I think the decisive point is continuity with respect to different topologies. Let $C$ be the space of continuous functions of compact support and $D$ the space of smooth functions of compact support. The inclusion $D\hookrightarrow C$ is a continuous map when you give both spaces the corresponding inductive limit topology. That means, that every continuous linear functional of $C$, i.e., each Radon-measure, defines a continuous linear functional on $D$, i.e., a distribution. But not every distribution extends to a continuous linear map on $C$. Examples are the derivatives of the Dirac distribution. The line in Wikipedia relates to an important property of linear functionals on $C$: if such a functional is positive, i.e., if it maps functions $f\ge 0$ to numbers $\ge 0$, then it is AUTOMATICALLY CONTINUOUS! . This is an a very important and highly non-trivial fact, though it is not hard to prove.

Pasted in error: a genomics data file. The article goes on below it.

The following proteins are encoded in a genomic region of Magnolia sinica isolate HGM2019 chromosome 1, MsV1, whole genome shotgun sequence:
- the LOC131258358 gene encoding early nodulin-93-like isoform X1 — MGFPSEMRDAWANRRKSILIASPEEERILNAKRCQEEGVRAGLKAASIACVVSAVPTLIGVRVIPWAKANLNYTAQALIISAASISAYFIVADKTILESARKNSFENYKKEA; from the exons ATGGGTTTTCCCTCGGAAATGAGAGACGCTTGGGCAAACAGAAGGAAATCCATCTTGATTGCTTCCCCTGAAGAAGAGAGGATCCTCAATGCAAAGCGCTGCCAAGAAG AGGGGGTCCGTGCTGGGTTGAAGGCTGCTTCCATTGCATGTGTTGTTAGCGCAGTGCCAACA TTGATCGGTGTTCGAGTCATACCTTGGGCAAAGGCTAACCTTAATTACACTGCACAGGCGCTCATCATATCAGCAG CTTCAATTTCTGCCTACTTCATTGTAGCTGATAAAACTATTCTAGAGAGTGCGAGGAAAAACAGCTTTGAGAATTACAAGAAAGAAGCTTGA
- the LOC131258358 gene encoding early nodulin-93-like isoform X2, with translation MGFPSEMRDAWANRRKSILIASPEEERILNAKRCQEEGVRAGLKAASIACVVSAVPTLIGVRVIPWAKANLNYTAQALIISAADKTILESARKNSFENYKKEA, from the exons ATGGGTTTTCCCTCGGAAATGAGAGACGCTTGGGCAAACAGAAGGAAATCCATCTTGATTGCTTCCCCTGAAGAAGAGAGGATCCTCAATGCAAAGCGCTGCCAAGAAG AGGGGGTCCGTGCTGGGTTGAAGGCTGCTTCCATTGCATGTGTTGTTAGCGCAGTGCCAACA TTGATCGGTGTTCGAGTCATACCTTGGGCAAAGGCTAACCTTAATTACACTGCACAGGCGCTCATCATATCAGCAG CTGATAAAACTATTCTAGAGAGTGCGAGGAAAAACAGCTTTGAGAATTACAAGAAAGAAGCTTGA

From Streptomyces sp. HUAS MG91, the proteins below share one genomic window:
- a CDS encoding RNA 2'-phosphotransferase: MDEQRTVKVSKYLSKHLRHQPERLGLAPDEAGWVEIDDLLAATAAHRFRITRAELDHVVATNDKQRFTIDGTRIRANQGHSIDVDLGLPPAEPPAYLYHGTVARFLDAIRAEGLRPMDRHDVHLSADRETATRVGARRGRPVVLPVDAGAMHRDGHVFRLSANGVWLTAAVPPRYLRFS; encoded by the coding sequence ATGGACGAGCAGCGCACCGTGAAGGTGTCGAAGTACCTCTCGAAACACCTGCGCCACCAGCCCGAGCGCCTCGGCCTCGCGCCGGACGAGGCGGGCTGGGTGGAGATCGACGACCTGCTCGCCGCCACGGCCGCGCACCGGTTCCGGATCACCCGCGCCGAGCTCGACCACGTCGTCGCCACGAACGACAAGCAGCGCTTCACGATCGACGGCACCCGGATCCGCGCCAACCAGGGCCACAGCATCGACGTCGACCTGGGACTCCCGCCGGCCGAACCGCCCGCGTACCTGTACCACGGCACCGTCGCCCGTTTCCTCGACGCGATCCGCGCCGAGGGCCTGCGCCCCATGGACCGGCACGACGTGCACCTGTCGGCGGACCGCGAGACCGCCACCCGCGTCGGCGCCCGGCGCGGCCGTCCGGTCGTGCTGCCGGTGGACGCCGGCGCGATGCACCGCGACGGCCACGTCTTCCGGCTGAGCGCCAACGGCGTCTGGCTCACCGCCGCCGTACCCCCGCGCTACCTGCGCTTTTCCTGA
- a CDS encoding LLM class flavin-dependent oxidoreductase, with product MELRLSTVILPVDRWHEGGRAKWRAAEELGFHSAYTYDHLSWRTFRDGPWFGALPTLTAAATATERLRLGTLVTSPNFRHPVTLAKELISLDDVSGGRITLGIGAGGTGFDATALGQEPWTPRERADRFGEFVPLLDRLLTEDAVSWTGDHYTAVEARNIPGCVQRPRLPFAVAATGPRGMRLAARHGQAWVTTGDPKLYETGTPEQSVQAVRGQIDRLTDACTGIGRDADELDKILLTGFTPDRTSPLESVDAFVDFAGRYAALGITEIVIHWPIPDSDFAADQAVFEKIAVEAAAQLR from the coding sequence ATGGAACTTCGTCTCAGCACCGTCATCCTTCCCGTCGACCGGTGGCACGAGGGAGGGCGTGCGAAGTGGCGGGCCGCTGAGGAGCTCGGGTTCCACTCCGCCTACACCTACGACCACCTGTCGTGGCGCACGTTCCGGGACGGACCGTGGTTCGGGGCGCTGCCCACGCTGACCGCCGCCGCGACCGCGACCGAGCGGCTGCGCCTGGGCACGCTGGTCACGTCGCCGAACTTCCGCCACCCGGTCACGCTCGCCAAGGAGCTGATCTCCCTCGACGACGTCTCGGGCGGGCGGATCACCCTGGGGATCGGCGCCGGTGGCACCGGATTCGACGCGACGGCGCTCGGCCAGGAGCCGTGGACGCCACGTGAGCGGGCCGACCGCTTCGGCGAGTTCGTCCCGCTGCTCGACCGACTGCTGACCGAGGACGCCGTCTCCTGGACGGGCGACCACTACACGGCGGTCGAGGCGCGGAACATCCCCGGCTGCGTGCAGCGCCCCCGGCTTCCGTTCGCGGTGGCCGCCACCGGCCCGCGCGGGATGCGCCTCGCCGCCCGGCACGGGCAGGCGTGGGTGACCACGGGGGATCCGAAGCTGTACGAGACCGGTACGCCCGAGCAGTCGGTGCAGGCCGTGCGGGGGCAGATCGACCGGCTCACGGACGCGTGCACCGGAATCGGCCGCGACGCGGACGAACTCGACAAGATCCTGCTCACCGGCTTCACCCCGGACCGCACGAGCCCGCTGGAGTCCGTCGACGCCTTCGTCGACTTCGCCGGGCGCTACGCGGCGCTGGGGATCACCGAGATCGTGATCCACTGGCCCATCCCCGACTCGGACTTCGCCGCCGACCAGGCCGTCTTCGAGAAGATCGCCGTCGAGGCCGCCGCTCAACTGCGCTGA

I think the decisive point is continuity with respect to different topologies. Let $C$ be the space of continuous functions of compact support and $D$ the space of smooth functions of compact support. The inclusion $D\hookrightarrow C$ is a continuous map when you give both spaces the corresponding inductive limit topology. That means, that every continuous linear functional of $C$, i.e., each Radon-measure, defines a continuous linear functional on $D$, i.e., a distribution. But not every distribution extends to a continuous linear map on $C$. Examples are the derivatives of the Dirac distribution. The line in Wikipedia relates to an important property of linear functionals on $C$: if such a functional is positive, i.e., if it maps functions $f\ge 0$ to numbers $\ge 0$, then it is AUTOMATICALLY CONTINUOUS! This is an important and highly non-trivial fact.